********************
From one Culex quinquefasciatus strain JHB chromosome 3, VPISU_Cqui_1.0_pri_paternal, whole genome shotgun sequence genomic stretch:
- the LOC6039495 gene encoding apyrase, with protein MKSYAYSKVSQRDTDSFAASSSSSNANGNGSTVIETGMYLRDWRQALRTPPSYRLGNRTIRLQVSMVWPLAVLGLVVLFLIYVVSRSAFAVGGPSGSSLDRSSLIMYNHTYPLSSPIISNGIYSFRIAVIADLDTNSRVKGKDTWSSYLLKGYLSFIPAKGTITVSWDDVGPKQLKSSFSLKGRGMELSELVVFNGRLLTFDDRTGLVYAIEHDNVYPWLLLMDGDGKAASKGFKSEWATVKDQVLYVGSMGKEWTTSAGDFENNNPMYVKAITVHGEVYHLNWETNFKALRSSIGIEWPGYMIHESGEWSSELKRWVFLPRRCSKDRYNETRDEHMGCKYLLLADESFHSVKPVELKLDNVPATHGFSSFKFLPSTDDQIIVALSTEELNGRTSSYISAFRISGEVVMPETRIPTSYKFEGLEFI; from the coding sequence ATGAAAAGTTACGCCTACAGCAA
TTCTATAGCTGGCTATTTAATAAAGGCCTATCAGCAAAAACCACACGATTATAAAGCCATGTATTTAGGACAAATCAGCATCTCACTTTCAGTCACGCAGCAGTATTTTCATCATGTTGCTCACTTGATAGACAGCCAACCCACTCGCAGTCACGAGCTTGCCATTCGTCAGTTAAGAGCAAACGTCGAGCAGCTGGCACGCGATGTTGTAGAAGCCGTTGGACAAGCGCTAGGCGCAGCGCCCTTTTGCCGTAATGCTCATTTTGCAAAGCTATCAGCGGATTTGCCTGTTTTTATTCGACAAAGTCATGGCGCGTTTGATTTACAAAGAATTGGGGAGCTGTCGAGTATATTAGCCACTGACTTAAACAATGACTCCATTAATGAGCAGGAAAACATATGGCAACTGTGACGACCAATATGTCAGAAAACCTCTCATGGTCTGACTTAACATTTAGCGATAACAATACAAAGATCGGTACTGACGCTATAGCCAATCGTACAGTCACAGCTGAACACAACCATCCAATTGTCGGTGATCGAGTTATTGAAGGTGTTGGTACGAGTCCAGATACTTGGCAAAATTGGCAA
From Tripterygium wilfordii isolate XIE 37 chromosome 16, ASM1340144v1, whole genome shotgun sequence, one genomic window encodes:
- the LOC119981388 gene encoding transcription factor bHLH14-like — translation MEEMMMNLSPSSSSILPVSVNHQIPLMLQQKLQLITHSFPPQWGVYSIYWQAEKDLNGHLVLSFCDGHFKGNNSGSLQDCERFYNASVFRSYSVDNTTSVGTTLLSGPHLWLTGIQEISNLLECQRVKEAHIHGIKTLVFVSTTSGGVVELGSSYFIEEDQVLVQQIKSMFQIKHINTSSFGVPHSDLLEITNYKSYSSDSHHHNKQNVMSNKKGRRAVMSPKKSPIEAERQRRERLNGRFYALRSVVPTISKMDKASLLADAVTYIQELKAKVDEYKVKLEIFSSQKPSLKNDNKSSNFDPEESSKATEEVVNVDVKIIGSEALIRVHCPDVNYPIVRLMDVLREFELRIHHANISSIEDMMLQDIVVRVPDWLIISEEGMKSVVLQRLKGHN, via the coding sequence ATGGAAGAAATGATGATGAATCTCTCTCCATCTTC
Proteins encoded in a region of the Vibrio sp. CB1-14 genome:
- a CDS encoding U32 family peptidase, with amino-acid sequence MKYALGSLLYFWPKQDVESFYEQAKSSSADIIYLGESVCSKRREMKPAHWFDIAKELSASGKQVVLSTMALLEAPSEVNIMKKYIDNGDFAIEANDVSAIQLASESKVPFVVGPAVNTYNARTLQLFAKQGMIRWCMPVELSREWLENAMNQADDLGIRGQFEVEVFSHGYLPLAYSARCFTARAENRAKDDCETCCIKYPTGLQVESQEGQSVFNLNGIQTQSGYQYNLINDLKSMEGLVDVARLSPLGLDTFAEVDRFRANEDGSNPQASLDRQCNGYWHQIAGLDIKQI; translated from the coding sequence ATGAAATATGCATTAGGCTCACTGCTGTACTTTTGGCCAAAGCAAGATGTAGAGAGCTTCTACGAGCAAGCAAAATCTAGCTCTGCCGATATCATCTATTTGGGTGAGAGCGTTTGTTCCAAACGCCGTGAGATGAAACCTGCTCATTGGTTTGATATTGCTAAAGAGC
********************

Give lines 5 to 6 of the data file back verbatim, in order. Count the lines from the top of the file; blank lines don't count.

- the LOC119981388 gene encoding transcription factor bHLH14-like — translation MEEMMMNLSPSSSSILPVSVNHQIPLMLQQKLQLITHSFPPQWGVYSIYWQAEKDLNGHLVLSFCDGHFKGNNSGSLQDCERFYNASVFRSYSVDNTTSVGTTLLSGPHLWLTGIQEISNLLECQRVKEAHIHGIKTLVFVSTTSGGVVELGSSYFIEEDQVLVQQIKSMFQIKHINTSSFGVPHSDLLEITNYKSYSSDSHHHNKQNVMSNKKGRRAVMSPKKSPIEAERQRRERLNGRFYALRSVVPTISKMDKASLLADAVTYIQELKAKVDEYKVKLEIFSSQKPSLKNDNKSSNFDPEESSKATEEVVNVDVKIIGSEALIRVHCPDVNYPIVRLMDVLREFELRIHHANISSIEDMMLQDIVVRVPDWLIISEEGMKSVVLQRLKGHN, via the coding sequence ATGGAAGAAATGATGATGAATCTCTCTCCATCTTC
Proteins encoded in a region of the Vibrio sp. CB1-14 genome: